I went a bit nuts today; I went to the woods in search of inspiration for a cake I wanted to create for a long time… I also wanted to find myself, drifting and surfing on long gone memories when we had a family, when we spent October Sundays harvesting chestnuts in the forest back home. I love that descent into darkness, I feel great again, knowing that the clock will go back to its original solar time. I feel restored, in harmony with nature. We didn’t have Halloween, but we had the great “Legends of Death”, gathered from all around Brittany by Breton writer Anatole Le Braz, Anatole “The Great” or so it translates. The first time I read the book, I was 17, and after a couple of chapters, I went to sleep, or rather to bed, I don’t think I closed my eye lids that night… “Samhain” the Celtic origins of Halloween, when the wheel turns, welcoming the darker side of the year… I am aware that a lot of people feel depressed at this time of year, I get it, I sympathise and I don’t go on too much about it. I asked a Scandinavian friend of mine once, on how they deal with six months hardly seing the sun? She just replied: “we live in each other’s houses, we are very sociable folks”. I was humbled… What a great attitude…
Month: October 2016
Turmeric and Parmigiano Eggs
The paradox in the job I do is that even though I am surrounded by food all day, it can get pretty busy and before you know it, you realise that you have just skipped lunch again. Therefore, it is important for me to get a good breakfast; I love breakfast, from yogurt to beans, a lot of fruits of course, nuts, honey, and even goats cheese on rye. But what is sure to see me alive over the crest of a missed midday bite, are eggs. Scrambled or fried, at least once a week. But since the egg and avocado thingy doesn’t agree with me ( my eyes go funny, or rather my vision, I am very sensitive to some of nature’s chemistry, I get high very easily ), I wanted to come up with something that would work well for me. It happened early this month, in my kitchen ( well d’ah), I was “starving with the hunger”; the ingredients were staring at me, something happened, I knew then what a sorcerer must have felt when he cast his first spell…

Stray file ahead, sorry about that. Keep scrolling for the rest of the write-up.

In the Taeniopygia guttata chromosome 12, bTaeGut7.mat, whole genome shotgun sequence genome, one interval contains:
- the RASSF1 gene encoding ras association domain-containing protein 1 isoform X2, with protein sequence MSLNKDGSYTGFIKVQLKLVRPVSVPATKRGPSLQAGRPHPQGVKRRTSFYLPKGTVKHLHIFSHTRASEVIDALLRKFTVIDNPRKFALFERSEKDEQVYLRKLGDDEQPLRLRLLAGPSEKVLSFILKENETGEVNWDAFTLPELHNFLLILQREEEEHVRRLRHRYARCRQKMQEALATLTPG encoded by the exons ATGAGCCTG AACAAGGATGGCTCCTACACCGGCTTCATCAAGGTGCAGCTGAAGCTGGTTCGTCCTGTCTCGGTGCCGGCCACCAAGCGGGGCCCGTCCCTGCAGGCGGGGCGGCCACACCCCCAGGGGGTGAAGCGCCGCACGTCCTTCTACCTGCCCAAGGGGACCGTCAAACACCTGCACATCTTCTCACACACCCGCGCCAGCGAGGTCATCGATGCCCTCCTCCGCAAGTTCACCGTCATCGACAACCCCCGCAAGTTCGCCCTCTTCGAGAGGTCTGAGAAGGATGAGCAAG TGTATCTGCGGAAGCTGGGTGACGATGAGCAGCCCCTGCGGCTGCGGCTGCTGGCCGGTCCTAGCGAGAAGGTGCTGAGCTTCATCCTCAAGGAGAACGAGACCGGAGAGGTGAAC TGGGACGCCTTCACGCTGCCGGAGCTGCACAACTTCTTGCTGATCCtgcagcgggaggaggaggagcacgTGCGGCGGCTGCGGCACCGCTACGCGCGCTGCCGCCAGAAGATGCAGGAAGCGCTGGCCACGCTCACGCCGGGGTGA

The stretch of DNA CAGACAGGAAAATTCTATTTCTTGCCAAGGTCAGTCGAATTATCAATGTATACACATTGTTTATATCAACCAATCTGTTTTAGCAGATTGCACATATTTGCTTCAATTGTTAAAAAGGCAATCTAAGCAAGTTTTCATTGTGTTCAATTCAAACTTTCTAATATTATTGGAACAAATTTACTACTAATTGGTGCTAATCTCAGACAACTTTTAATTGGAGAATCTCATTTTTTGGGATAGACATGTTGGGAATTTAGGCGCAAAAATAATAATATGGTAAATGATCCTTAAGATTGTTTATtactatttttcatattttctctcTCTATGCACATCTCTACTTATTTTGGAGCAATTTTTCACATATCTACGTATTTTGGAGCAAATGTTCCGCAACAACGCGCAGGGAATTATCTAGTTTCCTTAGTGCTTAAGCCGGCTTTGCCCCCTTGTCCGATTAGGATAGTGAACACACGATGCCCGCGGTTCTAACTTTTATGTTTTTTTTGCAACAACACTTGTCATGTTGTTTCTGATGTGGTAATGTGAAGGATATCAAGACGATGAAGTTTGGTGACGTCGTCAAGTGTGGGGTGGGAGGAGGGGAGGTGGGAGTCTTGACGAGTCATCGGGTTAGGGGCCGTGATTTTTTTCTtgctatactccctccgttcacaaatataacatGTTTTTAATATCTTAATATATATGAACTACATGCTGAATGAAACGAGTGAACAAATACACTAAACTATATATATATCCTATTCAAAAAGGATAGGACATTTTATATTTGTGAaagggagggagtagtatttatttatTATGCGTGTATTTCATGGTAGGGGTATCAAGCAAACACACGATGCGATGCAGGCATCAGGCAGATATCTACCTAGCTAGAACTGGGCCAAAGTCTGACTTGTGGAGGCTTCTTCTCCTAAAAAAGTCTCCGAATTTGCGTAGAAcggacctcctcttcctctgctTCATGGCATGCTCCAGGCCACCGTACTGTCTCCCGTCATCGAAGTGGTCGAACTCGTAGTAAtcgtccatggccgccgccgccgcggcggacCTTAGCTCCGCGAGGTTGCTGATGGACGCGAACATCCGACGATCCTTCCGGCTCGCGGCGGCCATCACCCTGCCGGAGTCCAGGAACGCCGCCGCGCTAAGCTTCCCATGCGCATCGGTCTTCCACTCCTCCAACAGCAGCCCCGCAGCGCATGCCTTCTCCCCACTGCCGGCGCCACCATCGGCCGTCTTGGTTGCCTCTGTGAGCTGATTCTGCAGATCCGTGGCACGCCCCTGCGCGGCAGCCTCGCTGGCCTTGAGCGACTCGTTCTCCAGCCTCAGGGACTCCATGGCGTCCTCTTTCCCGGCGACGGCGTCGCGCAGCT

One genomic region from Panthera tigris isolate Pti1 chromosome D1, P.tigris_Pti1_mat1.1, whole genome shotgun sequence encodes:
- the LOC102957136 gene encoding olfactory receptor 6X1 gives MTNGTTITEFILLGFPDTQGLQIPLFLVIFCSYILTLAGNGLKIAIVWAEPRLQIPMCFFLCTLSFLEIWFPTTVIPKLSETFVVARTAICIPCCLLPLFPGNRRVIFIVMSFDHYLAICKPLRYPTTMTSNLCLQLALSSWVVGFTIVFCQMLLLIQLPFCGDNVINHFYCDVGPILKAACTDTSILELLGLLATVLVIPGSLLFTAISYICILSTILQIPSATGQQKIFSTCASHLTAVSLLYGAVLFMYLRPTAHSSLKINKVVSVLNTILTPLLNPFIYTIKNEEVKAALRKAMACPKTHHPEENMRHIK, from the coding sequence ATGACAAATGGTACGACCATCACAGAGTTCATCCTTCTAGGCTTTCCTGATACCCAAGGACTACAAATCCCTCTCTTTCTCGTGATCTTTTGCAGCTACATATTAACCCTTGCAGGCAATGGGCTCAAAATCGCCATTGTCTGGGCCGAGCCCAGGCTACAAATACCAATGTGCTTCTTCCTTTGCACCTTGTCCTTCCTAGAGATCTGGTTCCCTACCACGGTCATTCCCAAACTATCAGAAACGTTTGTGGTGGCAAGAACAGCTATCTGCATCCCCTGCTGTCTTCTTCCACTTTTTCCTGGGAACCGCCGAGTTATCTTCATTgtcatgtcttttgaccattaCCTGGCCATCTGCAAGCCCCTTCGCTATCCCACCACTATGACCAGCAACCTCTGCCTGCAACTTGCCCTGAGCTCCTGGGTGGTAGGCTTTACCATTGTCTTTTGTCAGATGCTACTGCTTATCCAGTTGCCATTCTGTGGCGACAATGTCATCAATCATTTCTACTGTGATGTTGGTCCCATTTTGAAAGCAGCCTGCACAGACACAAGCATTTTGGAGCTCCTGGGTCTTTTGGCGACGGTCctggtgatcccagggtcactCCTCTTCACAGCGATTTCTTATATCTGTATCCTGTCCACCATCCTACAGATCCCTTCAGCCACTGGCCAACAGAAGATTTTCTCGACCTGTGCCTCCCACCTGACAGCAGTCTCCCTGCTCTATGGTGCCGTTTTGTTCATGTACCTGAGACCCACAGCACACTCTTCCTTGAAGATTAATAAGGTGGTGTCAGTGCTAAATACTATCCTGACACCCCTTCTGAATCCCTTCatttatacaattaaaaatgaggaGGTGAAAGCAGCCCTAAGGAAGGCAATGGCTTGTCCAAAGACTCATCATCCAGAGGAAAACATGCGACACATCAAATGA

Tuna Brioche Tarragon Mayo
After writing “The Storm”, I was reminiscing about my favourite tuna sandwich and how it came to be. I used to treat myself to a pan bagnat, originally from Provence. A bakery in the centre of Rennes used to make a beautiful one, with sweet bread, mayo and a hardboiled egg. To recreate this lovely bohemian memory, I made brioche dough, and a homemade mayonnaise with tarragon mustard. The spinach was local and the eggs were a gift from friends in Galway. And this is pretty much how it went, as far away as possible as the tuna and sweetcorn we got in that floating pub…
October 1992, all aboard! We were heading for Cherbourg to catch the St Killian II bound for Ireland. We checked the weather forecast on TV at lunchtime after the news, just before leaving; weather’s fine for sailing. The excitement was palpable when we all met at the Korners’ homestead, my friend Sergio waiting for us with a huge smile of trepidation as he welcomingly opened the front door.
– “That’s it isn’t it?” He just said.
– “This is it” I just replied.
Apple and Caramel Tart
I am not a big fan of Sundays, but I must say that I do enjoy the first part of the day, until at least 1 or 2pm. After that, I find it heavy and boring. After getting up and discussing the mysteries of the universe and other existential topics around breakfast, I always make an effort to dress nice, have a shave, even if it is my day off, and maybe use the more expensive eau de toilette for the day that’s in it; nothing. I realised that every time, I am re-enacting Sundays of the past, where imaginary family members would knock at the door and we could all have a wonderful, worriless and merry afternoon. But of course, they never come, or very rarely and despite my enjoyment at getting the dinner ready, you know, for later with “Blue eyed girl and the Seven cats”and “Doggy Woggy acting as a Dominical commis chef watching my every moves.